(And a third time).
And then we went to Paris: that beautiful, old city.
We arrived pretty early on New Year’s Eve, without a map, or a place to stay for that night. To further complicate/ confuse things, as we were eating breakfast at the train station, and in the process of attempting to wake up enough to figure out how best to proceed, a police official walked into the café and told all of the customers that we had to evacuate immediately. I couldn’t complete grasp the reasons for the sudden evacuation, but the sudden presence of a dozen heavily armed members of the military, and the words “suspected” and “attempt,” were enough to make my friends and I grab our bags and head for the door.
The next hour and a half was a miraculous blur. We went from being lost and stranded in one of the biggest cities in the world, to tracking down a map, and finding a fantastically located and unbelievably cheap apartment that had just become available for temporary rent the morning that we arrived. Additionally, when we went to the apartment renting agency to pay, pick up the keys, sign the papers, etc., the agent that I had been talking with all morning told me that he didn’t realize I wasn’t French until I handed him my American passport! (Hello, ego boost). A mere half an hour later, we found ourselves in our furnished apartment, complete with a fully-equipped kitchen, bathroom, and bedroom, about ten minutes off of the Champs Elysées.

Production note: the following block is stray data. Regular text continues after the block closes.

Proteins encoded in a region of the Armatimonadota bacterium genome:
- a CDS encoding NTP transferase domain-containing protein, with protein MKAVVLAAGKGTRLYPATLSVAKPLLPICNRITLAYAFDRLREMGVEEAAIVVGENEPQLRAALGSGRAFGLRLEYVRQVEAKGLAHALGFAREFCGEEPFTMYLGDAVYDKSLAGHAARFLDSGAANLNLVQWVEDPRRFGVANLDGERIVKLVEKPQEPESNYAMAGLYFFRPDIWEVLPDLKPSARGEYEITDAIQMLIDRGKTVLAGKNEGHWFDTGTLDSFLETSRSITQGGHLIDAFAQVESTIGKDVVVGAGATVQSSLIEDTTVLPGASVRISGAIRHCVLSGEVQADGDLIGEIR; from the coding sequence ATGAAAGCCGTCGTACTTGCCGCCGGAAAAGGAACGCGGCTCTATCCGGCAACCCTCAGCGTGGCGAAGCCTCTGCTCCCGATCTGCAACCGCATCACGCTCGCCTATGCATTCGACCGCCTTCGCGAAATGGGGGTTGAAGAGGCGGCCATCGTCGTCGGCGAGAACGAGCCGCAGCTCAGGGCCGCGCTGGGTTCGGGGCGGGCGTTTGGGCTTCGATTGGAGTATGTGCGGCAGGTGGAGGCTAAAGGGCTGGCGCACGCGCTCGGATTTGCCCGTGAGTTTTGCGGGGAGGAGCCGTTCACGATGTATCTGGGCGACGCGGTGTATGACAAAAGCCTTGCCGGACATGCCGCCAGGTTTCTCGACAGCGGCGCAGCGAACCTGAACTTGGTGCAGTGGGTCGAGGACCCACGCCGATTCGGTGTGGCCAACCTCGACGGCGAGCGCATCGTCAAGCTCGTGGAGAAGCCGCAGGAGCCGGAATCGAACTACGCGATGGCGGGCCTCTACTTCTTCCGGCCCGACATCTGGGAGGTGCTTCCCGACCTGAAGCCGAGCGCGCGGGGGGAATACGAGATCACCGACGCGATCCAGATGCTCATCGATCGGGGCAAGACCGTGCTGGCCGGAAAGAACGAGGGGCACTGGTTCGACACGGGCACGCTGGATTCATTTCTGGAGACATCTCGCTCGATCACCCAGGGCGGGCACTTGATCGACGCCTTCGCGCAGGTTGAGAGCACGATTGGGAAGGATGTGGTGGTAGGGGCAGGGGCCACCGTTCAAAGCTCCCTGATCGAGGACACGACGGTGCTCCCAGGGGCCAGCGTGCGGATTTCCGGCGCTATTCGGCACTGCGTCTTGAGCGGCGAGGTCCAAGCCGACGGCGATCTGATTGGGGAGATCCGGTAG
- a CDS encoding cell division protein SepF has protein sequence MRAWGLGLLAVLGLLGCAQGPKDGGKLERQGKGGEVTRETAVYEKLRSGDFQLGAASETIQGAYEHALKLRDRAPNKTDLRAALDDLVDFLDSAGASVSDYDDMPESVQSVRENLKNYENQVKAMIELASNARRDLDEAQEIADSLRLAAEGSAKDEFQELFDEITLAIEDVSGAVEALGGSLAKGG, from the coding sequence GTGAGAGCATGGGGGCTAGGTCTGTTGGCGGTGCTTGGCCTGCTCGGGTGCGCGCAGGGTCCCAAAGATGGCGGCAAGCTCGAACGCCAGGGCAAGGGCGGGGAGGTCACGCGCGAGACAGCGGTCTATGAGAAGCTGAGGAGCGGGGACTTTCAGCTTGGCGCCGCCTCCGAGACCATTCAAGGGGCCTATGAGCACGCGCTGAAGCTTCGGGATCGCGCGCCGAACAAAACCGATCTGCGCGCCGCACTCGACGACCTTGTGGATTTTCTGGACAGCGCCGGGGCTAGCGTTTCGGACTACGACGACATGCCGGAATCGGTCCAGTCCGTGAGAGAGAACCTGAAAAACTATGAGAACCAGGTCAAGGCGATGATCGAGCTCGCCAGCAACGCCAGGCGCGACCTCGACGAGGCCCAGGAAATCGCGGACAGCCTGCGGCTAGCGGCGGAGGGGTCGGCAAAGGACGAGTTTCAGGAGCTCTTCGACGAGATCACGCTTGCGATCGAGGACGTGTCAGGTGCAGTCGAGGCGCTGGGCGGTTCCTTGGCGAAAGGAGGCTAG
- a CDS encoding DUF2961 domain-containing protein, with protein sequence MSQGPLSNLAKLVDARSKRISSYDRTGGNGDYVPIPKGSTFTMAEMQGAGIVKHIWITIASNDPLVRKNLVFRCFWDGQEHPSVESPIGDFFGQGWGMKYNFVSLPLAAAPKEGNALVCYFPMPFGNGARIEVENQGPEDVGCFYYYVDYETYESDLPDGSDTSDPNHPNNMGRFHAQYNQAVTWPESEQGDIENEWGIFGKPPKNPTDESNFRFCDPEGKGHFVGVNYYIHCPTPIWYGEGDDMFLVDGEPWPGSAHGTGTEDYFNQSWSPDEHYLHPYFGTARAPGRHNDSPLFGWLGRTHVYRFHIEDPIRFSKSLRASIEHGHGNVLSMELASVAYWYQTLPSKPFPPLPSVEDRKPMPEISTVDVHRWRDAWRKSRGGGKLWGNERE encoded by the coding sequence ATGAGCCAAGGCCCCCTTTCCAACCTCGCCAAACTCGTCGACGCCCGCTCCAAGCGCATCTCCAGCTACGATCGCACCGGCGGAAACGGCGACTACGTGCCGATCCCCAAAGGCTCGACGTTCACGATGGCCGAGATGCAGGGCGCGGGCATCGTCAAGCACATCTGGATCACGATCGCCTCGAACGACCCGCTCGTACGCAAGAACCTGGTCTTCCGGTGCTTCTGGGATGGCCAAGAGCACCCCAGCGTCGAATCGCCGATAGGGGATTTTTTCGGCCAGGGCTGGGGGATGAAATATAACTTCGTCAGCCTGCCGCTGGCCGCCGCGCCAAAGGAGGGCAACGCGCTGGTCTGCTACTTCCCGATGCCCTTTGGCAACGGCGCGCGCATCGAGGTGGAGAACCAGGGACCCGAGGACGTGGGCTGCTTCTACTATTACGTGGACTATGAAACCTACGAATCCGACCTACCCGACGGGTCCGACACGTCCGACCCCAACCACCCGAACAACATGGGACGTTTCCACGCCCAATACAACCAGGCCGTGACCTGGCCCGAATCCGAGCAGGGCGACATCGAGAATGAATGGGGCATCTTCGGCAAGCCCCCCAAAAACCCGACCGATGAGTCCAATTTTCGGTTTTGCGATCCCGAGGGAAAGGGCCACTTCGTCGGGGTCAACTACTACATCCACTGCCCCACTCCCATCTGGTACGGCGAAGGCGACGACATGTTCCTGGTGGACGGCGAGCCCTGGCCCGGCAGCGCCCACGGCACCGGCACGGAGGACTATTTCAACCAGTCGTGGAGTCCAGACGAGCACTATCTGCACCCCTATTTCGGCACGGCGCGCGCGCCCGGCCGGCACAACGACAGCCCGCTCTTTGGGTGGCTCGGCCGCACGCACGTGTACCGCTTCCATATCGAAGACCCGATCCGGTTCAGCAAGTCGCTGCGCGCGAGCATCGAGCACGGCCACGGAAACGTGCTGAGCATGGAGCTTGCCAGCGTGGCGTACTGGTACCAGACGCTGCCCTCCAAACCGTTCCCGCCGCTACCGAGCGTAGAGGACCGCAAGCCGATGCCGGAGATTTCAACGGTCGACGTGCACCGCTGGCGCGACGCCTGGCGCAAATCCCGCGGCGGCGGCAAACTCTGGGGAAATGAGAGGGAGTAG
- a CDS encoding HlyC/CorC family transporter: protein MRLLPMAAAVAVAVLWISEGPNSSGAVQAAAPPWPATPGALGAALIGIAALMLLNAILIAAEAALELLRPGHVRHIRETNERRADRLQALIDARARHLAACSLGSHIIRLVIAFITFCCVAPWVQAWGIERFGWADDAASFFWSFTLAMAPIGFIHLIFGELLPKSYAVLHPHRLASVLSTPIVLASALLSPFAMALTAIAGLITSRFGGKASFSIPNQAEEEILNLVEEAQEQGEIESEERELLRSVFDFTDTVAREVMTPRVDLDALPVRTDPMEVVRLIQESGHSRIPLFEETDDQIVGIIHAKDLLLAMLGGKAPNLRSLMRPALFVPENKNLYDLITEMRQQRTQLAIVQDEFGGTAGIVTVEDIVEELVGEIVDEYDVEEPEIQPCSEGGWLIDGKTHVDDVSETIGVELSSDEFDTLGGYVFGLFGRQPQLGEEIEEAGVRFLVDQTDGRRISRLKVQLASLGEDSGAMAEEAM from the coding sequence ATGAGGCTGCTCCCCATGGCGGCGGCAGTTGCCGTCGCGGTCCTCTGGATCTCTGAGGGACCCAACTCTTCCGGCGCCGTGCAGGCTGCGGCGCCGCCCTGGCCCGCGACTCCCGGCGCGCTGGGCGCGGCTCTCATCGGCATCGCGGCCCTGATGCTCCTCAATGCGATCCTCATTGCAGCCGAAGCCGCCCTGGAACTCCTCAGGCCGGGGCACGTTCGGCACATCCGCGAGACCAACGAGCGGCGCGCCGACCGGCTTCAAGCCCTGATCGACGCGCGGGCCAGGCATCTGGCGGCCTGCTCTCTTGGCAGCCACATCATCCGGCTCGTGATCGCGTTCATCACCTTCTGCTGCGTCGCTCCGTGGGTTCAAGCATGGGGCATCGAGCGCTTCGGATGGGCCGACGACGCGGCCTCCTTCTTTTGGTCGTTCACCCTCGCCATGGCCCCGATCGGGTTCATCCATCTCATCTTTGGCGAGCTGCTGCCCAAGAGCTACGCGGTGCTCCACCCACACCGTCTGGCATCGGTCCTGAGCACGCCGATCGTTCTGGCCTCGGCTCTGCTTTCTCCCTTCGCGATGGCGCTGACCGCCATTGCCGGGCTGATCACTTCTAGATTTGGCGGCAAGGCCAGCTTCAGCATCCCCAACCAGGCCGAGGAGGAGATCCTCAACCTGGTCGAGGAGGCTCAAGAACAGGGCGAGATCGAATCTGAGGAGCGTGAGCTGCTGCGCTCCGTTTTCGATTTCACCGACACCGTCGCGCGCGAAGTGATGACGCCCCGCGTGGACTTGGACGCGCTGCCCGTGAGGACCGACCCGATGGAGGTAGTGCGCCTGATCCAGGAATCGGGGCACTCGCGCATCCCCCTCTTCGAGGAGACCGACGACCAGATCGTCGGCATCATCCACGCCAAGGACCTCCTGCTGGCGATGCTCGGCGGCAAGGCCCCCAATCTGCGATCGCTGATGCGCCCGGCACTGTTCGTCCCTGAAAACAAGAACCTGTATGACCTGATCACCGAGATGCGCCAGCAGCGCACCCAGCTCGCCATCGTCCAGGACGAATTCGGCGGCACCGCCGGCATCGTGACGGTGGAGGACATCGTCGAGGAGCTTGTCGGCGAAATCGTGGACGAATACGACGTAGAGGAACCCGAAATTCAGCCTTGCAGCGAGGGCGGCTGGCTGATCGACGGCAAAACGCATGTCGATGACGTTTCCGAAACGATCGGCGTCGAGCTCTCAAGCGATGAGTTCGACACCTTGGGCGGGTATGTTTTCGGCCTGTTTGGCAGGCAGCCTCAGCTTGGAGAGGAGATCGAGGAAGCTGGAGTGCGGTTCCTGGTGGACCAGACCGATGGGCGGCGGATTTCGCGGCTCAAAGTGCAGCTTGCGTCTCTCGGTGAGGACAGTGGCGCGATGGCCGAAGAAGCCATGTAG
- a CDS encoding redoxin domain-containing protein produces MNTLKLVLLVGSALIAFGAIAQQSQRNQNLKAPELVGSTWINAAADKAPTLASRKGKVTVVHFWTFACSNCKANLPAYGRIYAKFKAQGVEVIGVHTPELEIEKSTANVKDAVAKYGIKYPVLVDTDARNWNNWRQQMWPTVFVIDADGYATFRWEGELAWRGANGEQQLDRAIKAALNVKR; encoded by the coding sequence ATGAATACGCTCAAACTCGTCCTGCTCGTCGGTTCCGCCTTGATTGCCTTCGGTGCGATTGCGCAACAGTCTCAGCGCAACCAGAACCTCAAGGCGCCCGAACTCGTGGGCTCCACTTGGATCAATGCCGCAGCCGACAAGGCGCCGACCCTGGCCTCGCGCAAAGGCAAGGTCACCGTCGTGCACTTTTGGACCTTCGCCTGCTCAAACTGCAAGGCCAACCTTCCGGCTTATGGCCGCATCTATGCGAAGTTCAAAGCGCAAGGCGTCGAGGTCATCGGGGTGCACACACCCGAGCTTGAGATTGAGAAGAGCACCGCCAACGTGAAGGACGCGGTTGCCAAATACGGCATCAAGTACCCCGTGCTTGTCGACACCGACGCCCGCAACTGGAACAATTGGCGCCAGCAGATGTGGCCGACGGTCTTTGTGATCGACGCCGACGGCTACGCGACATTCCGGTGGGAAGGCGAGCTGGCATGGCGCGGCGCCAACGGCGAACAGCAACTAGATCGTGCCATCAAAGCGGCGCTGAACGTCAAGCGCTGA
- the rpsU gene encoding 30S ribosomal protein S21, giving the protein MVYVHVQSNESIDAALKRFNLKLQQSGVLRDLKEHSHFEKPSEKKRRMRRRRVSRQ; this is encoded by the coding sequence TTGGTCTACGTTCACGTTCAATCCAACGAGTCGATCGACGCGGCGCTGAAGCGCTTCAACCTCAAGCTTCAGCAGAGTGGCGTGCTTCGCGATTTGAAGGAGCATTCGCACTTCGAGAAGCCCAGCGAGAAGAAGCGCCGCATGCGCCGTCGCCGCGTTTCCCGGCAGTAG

After an attempt at an afternoon cat nap, we all wandered out into the city, making our way from the Arc de Triomphe down to the Seine, and across to the glittering Eiffel Tour. Elbowing our way through the giant groups of tourists, some with champagne bottles already cracked open, we eventually managed to find our friend’s apartment. From there, our group set off for a night full of bars, wandering the packed streets, toasting new friends made on the metro, and utter chaos.
Needless to say, the following couple of days were a bit tamer. On New Year’s day, we did a respectable amount of wandering, walking down to the Eiffel Tower, crossing the Seine, and doubling back around the Christmas market.
The day after, we headed to the Notre Dame, which is still probably one of my favorite places in Paris. I somehow always manage to go when there’s a mass taking place, and the giant cathedral is filled with the smell of incense, the echo of Latin prayers, and the deep hum of the organ. This time, I lit a candle for Joan of Arc, who’s been one of my heroes since third grade.
Afterwards, we crossed the Seine for a visit to Shakespeare and Company, the famous bookstore frequented by Hemingway and Joyce, to name a couple, back in those classy days. We spent a while there, wedged between the hipsters of various nationalities, shelves of old books, and antique typewriters (one of which my friend decided to repair-a process that somewhat disrupted the dusty quiet of the bookstore, much to some/all of the other patrons’ annoyance, and to my amusement).
After trekking up to the Sacre Coeur, watching the sun set over the Parisian skyline, and one more night in our flat, it was time for me to return to Lille, and to work.
For the last few weeks, life has returned to its slow rhythm. Work, small trips, afternoons spent in cafés, tutoring sessions, and completing the never-ending stream of administrative paperwork (I’ve found that most establishments here have a habit of asking for the same documentation multiple times).
PS. These blogs will start being accompanied by pictures again. I finally got new batteries for my camera!